What Is LaTeX? A Guide for the Perplexed
  • 3-minute read
  • 28th July 2018

What Is LaTeX? A Guide for the Perplexed

If you’re looking for a description of the document preparation system LaTeX, you might want to be careful about what you google. If you’re not, you might end up in some very NSFW places.

You went and googled it, didn’t you? Oh well. Now that you’re back, let us resume the serious business of talking about what LaTeX is and why it is used for some forms of academic writing.

What Makes LaTeX Different?

We mentioned above that LaTeX is a ‘document preparation system’. However, this is not the same thing as a WYSIWYG word processor (where what you see on screen is what gets printed out).

Instead, LaTeX uses plain text, along with markup tags for formatting. This produces a pre-typeset document that is immediately ready for publication. It also helps ensure professional presentation when using complicated mathematical formulae in a document, as LaTeX was built to handle these.

So, while LaTeX is perhaps less versatile than Microsoft Word, it is perfect for highly structured documents such as academic papers and reports.

How It Works

Technically, you can write a LaTeX document in any text editor. But it is better to use a specialised LaTeX editor, which will let you preview your document while you are writing it.

The LaTeX Base editor + document preview.

Once you have one of these, you can type the content of your document like you would in a word processor. However, you will also need to use markup tags to apply formatting and structure your work. A typical markup tag in LaTeX will look something like the following:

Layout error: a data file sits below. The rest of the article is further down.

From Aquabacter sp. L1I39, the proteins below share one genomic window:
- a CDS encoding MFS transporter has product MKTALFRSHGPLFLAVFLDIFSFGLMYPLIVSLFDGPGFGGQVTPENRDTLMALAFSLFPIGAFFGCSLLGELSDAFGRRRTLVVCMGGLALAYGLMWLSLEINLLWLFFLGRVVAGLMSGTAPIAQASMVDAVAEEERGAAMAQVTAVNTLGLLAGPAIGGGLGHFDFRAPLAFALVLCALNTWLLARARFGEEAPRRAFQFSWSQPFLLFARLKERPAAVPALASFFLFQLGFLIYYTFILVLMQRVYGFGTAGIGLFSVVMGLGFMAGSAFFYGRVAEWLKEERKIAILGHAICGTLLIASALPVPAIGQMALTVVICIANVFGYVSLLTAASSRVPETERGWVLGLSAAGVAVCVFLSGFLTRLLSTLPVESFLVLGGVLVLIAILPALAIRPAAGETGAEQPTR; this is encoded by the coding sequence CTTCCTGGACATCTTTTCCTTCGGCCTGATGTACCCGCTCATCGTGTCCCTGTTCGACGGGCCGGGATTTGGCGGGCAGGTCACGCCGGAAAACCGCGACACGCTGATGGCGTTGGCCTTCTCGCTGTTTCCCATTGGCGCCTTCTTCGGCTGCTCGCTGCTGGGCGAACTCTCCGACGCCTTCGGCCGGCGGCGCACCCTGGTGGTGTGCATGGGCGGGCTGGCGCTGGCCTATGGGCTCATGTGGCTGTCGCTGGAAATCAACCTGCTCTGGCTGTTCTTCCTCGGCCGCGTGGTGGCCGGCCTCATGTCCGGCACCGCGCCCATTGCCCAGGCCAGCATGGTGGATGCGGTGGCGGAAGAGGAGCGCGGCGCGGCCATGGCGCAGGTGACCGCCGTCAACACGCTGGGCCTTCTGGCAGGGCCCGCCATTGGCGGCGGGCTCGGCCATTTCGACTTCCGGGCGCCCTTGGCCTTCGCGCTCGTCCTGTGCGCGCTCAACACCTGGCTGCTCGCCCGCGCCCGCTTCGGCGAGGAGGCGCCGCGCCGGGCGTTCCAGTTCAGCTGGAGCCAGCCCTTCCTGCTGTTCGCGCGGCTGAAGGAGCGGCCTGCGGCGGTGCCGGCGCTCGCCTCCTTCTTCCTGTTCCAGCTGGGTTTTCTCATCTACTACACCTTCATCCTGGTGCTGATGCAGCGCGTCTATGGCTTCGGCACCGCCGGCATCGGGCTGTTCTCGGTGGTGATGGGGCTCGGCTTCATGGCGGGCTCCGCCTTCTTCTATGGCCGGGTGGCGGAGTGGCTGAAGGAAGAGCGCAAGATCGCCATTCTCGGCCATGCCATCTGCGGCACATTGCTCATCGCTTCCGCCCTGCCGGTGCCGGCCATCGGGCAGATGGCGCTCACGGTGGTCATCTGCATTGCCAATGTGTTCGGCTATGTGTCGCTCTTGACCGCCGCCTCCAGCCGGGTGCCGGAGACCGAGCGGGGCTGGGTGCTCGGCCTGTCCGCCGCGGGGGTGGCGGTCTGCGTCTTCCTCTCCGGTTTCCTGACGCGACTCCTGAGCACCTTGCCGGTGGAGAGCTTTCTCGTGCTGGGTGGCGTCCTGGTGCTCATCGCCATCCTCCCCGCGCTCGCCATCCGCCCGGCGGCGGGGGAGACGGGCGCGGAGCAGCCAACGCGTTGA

The markup above, for instance, indicates the start of a new numbered section in the document, with the text in the curly brackets used for the title of that section. Applying the appropriate markup throughout your work will therefore ensure a clearly structured and presented document.

Common Markup Tags

We’ll save any in-depth description of formatting in LaTeX for another post. For now, though, we thought we’d leave you with a quick rundown of some of the most common markup tags available.

Markup Tag




Defines the document type (e.g. report, letter, book)


Defines the title of the document

title{The Many Uses of Liquid Rubber}

Sets the author name for the document

author{J. Waters}

Sets the date of the document

date{June 2018)

Indicates the starting point for a new ‘environment’ (i.e. a passage of text presented in a specific style)


Indicates the end of an environment


Inserts a title page in the document


Begins a new numbered section using the bracketed text as the title

section{Recreational Uses of LaTeX}

Begins a new numbered subsection using the bracketed text as the title

subsection{Fun with Balloons}

If you want to see how any of the above work, try creating a practice document of your own!

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